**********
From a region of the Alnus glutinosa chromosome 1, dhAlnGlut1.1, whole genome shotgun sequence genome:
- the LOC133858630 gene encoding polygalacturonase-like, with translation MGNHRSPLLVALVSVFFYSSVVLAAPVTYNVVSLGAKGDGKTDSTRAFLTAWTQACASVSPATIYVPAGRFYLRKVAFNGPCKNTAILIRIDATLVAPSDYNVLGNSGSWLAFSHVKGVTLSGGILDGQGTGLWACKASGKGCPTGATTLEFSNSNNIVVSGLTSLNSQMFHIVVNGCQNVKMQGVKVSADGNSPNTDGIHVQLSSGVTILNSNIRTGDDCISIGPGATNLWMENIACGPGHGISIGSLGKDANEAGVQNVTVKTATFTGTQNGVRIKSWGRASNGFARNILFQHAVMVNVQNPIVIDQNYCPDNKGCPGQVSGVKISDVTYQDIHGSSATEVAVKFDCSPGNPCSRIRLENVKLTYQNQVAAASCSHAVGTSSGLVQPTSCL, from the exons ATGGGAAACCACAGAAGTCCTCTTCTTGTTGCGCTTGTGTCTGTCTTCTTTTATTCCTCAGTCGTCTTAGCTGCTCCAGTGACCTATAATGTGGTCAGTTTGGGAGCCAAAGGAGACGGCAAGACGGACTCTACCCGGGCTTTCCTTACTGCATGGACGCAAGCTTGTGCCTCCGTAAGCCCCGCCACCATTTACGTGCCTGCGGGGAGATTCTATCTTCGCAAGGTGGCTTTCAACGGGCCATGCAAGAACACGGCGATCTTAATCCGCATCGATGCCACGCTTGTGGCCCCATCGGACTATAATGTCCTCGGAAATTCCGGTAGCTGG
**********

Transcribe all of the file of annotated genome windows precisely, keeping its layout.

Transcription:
From a region of the Alnus glutinosa chromosome 1, dhAlnGlut1.1, whole genome shotgun sequence genome:
- the LOC133858630 gene encoding polygalacturonase-like, with translation MGNHRSPLLVALVSVFFYSSVVLAAPVTYNVVSLGAKGDGKTDSTRAFLTAWTQACASVSPATIYVPAGRFYLRKVAFNGPCKNTAILIRIDATLVAPSDYNVLGNSGSWLAFSHVKGVTLSGGILDGQGTGLWACKASGKGCPTGATTLEFSNSNNIVVSGLTSLNSQMFHIVVNGCQNVKMQGVKVSADGNSPNTDGIHVQLSSGVTILNSNIRTGDDCISIGPGATNLWMENIACGPGHGISIGSLGKDANEAGVQNVTVKTATFTGTQNGVRIKSWGRASNGFARNILFQHAVMVNVQNPIVIDQNYCPDNKGCPGQVSGVKISDVTYQDIHGSSATEVAVKFDCSPGNPCSRIRLENVKLTYQNQVAAASCSHAVGTSSGLVQPTSCL, from the exons ATGGGAAACCACAGAAGTCCTCTTCTTGTTGCGCTTGTGTCTGTCTTCTTTTATTCCTCAGTCGTCTTAGCTGCTCCAGTGACCTATAATGTGGTCAGTTTGGGAGCCAAAGGAGACGGCAAGACGGACTCTACCCGGGCTTTCCTTACTGCATGGACGCAAGCTTGTGCCTCCGTAAGCCCCGCCACCATTTACGTGCCTGCGGGGAGATTCTATCTTCGCAAGGTGGCTTTCAACGGGCCATGCAAGAACACGGCGATCTTAATCCGCATCGATGCCACGCTTGTGGCCCCATCGGACTATAATGTCCTCGGAAATTCCGGTAGCTGG